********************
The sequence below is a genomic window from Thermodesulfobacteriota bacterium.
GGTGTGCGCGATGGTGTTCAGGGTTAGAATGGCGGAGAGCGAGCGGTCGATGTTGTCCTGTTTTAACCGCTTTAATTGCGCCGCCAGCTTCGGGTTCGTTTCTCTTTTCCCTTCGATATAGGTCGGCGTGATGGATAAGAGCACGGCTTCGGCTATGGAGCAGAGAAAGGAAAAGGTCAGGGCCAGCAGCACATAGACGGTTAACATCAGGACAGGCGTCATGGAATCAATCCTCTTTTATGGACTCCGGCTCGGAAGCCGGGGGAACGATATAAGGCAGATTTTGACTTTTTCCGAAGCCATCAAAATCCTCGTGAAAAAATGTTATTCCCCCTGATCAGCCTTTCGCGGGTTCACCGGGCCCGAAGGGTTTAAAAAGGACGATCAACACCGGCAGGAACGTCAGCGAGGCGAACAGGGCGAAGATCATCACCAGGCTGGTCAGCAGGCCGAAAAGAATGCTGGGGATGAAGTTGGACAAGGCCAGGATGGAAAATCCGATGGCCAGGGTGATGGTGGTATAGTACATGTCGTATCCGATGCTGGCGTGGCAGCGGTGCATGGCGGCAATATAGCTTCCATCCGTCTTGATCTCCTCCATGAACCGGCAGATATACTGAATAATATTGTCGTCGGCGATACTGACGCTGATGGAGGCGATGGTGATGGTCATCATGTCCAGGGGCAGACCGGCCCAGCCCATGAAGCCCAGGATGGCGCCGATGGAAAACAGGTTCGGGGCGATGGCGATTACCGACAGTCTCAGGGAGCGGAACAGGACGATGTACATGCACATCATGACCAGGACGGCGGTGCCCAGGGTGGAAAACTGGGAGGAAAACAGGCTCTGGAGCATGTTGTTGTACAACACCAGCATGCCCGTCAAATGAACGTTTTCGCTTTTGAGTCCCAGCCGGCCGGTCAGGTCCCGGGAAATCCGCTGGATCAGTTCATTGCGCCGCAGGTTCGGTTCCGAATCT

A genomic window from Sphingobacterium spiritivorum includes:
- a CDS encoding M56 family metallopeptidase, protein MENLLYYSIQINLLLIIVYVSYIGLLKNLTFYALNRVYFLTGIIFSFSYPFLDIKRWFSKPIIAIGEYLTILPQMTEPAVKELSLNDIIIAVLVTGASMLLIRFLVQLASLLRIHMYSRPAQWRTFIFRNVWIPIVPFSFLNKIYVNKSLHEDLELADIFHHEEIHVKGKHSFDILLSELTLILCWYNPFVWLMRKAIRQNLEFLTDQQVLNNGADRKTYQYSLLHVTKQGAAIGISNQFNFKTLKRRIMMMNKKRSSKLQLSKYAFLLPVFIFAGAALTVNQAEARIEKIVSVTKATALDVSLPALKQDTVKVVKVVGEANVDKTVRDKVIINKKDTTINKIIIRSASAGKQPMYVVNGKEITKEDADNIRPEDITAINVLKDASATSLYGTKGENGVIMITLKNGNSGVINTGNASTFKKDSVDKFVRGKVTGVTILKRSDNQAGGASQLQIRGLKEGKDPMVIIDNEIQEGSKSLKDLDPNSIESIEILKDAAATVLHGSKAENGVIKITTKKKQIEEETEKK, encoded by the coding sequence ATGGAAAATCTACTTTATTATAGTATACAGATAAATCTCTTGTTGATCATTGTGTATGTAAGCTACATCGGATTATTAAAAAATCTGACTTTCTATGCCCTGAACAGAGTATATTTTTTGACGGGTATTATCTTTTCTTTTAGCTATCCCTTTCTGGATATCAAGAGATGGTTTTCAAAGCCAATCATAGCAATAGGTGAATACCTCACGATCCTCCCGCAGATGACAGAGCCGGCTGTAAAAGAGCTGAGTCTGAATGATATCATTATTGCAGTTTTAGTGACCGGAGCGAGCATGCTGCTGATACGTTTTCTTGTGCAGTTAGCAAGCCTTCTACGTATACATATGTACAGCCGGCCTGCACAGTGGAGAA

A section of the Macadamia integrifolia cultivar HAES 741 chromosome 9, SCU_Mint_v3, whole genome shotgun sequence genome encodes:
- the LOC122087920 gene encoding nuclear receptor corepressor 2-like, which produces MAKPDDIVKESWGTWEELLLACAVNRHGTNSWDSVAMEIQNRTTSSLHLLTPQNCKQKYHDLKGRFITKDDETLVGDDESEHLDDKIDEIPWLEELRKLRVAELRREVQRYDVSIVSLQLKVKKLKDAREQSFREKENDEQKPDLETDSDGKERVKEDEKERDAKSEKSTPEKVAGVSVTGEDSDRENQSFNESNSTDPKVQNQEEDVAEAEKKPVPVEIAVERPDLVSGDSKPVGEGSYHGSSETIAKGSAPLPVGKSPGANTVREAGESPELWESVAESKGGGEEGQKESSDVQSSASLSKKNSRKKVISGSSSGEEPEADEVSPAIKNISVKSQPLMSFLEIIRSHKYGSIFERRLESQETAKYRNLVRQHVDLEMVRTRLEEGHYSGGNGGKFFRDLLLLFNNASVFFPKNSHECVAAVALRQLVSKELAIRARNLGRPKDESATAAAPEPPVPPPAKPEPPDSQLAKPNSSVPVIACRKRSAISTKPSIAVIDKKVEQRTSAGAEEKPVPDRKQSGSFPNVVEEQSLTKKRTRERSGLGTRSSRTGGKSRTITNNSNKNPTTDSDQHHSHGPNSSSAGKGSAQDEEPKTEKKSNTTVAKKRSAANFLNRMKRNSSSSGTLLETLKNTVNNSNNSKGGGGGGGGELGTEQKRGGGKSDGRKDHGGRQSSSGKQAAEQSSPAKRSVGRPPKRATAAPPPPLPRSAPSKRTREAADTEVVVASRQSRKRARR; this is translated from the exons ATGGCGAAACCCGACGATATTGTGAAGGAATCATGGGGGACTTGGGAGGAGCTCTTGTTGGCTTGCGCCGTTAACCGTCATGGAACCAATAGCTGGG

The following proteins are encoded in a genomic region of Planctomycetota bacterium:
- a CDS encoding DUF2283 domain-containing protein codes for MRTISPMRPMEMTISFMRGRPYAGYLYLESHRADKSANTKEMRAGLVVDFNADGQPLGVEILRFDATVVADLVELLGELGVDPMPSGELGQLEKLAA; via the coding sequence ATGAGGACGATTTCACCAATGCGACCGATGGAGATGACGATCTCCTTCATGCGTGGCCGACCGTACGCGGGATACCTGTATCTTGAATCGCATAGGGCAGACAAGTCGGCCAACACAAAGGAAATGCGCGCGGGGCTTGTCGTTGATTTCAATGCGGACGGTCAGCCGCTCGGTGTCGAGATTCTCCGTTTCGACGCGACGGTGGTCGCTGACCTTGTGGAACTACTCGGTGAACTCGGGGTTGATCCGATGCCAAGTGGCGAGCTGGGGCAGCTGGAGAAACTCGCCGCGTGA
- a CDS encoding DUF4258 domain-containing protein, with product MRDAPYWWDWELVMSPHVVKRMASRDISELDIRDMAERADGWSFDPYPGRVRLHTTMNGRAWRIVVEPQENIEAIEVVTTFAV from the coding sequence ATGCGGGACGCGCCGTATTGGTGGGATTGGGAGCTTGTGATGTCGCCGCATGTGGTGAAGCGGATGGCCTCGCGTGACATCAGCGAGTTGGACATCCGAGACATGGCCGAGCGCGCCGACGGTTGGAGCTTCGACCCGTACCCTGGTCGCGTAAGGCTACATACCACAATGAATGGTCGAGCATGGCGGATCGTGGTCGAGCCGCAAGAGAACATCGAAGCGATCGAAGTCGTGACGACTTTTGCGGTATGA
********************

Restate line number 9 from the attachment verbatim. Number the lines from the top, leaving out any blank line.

- a CDS encoding DUF4258 domain-containing protein, with product MRDAPYWWDWELVMSPHVVKRMASRDISELDIRDMAERADGWSFDPYPGRVRLHTTMNGRAWRIVVEPQENIEAIEVVTTFAV from the coding sequence ATGCGGGACGCGCCGTATTGGTGGGATTGGGAGCTTGTGATGTCGCCGCATGTGGTGAAGCGGATGGCCTCGCGTGACATCAGCGAGTTGGACATCCGAGACATGGCCGAGCGCGCCGACGGTTGGAGCTTCGACCCGTACCCTGGTCGCGTAAGGCTACATACCACAATGAATGGTCGAGCATGGCGGATCGTGGTCGAGCCGCAAGAGAACATCGAAGCGATCGAAGTCGTGACGACTTTTGCGGTATGA